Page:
Cod action reaches boiling point
  |  First Published: December 2016

January in the Wangaratta area is usually all about Murray cod fishing for most anglers. Many anglers will travel to target redfin, trout and yellowbelly, but here in town it is the Murray cod that lure anglers to the water’s edge.

Murray cod

January is the second best month of the year to target Murray cod in the Wangaratta area, following December, which is the best.

With the water at its warmest for the year, the cods’ metabolism is usually working hardest, causing the cod to feed more often.

January seems to be quite a predictable month for cod fishing locally. On the stinking hot 40°C days, the cod can become lethargic and hard to catch. If we get a strong southerly change that drops temperatures and the barometer, the cod can and usually do switch off. But if we can get a period of stable weather with average hot days of around the low to mid 30°C mark with a stable barometer, the Murray cod can just go nuts! Some of my best Murray cod fishing has been in January under such conditions.

On the stinking hot days, the water often gets a really dark appearance, as the oxygen content tends to drop away and hot northerly winds often blow leaves out of the trees and into the water, releasing tannins which stain the water. In these conditions, when the cod become lethargic, try and focus your efforts on the early mornings around sunrise after the river has had all night just to cool off a little bit. Also, focus your casts on areas of broken water. Small drop offs where water flows over a log, a shallow rapid, of just anywhere the water is swirling against any structure.

That moving, broken or cascading water is likely to add oxygen to the water and make that small section a little bit more fish friendly.

I compare a Murray cod in the river in these conditions to myself being trapped in a shipping container. I would look for a hole to deliver me oxygen, and stay close to that hole. A Murray cod will do the same, seek out an area of the river that is delivering a small amount of oxygen in the water, and hang out there until the water temperature drops a bit.

Another place to find Murray cod in these hot and harsh conditions is at the bottom of the really deep holes where the water is always much cooler. Even in the hottest of summer days, I have swam down deep in the Ovens River and found quite cold water only 7-8ft down.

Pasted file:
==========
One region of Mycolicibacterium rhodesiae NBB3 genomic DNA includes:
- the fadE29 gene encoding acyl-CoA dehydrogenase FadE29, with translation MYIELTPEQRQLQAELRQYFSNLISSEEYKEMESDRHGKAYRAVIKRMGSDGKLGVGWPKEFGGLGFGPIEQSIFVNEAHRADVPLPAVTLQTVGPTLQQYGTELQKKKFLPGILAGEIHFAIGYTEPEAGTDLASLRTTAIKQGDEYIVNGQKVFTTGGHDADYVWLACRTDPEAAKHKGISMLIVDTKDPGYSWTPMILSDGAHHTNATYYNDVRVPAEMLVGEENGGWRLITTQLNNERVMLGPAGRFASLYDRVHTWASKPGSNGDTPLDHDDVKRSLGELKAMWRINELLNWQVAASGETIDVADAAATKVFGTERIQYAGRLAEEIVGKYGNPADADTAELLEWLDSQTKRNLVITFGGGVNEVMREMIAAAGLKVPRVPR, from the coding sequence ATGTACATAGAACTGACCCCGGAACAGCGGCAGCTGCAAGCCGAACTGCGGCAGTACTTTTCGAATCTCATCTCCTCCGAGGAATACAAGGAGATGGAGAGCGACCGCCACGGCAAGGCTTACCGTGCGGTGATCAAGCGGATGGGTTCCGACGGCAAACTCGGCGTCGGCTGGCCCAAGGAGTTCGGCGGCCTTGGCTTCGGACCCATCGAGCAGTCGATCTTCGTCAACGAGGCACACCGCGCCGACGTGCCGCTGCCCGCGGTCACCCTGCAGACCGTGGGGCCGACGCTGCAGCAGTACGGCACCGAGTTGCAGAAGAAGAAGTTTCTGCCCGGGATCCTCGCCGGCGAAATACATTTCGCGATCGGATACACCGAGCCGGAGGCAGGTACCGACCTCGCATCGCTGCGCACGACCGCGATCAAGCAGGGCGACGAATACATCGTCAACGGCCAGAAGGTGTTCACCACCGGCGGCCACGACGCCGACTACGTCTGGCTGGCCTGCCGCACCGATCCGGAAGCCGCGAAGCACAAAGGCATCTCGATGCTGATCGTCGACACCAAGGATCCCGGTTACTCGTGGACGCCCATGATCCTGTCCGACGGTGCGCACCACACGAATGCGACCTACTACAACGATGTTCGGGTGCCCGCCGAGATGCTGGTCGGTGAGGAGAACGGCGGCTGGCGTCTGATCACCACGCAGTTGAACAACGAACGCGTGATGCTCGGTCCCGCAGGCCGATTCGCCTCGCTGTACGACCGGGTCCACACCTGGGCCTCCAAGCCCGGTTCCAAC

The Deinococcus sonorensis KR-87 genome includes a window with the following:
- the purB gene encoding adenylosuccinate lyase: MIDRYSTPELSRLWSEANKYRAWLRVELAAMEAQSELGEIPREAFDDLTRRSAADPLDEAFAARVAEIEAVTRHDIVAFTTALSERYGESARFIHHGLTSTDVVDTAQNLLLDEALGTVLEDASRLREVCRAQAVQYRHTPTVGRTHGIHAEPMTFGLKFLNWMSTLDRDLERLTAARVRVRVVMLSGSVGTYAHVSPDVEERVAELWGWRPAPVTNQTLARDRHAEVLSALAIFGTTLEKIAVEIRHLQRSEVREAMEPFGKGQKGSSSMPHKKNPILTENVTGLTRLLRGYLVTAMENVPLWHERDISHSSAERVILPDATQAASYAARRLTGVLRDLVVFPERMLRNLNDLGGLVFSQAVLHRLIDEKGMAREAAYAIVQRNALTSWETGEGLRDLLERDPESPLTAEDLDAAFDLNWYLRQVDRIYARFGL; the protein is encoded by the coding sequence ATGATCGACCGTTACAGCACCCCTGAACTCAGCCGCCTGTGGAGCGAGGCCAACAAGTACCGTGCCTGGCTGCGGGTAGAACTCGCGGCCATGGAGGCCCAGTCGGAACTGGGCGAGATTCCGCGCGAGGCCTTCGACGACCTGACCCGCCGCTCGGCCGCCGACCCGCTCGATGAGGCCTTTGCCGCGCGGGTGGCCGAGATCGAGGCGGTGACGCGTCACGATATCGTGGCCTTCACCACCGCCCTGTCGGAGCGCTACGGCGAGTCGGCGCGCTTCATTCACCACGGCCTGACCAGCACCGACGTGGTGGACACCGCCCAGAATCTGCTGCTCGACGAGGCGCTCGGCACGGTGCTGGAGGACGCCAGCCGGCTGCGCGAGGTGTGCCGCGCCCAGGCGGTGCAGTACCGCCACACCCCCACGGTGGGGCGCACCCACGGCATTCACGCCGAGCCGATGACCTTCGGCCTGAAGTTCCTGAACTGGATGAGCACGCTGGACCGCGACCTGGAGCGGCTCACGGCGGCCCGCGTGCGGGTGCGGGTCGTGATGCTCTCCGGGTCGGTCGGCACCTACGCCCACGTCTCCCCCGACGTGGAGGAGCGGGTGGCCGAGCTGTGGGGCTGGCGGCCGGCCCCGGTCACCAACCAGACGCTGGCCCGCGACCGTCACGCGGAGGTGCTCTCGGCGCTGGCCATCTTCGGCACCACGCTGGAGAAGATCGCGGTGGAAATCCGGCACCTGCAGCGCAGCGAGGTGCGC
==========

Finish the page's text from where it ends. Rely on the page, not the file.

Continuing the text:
Try using brightly-coloured large lures like the No. 1 StumpJumper or Wilson Slickbacks in the Ovens River during January. If you are planning on bait fishing, try using a bardi grub, large yabby or freshwater shrimp.


If you are hoping to hit up one of the many trout streams in the region in January, make sure you head high into the headwaters.

January can be a very tough time of year to catch trout in the Ovens River catchment due to the fact that it is the hottest time of the year and trout are a coldwater species.

As far as actual waterways are concerned, the Ovens River itself is probably the best pick of the lot. It tends to have a better flow of colder water than most other rivers in the region due to the fact that it flows steeply out of the Victorian Alps, draining the second highest mountain in the state, Mt Feathertop.

With the other streams, try and head to the headwaters. Getting further upstream will take you to where the water is cooler and the trout may be more active.

Focus your efforts on the morning twilight period, as the streams will have had all night to cool down, which may assist the trout in becoming more active.

Look for deep holes in the river that are being fed by rapids and cascades where the water has broken up a little and had a chance to pick up oxygen. Bubble lines on the surface are great places to fish.

The best tip I have for trout fishing in January is to fish straight after decent rain. If we get a decent thunderstorm, or rain event that puts a bit of a fresh flush into the streams, that can really fire the trout right up, even if it is just for a short period of a day or two.

If you are a catch and release trout angler like I am, make sure that you release the trout as quickly as possible. In the summer months you literally only have seconds to get a photo of your catch before releasing it as the warm air will kill the trout in no time.


Lake William Hovell is the place to head in January for redfin as it is usually starting to fire. The lake can begin to drop in water level in January, depending on how much rainfall we get. If the lake starts dropping, the redfin usually start to fire.

Lake Buffalo near Myrtleford and Lakes Sambell and Kerford in Beechworth are all worth fishing for redfin in January, with Lake Sambell having a healthy number of yellowbelly willing to take your lure as a great by-catch.

January is a very hot month in North East Victoria. The Murray cod fishing can be red-hot, the redfin fishing is great and the trout fishing can be rewarding, but a little tough.

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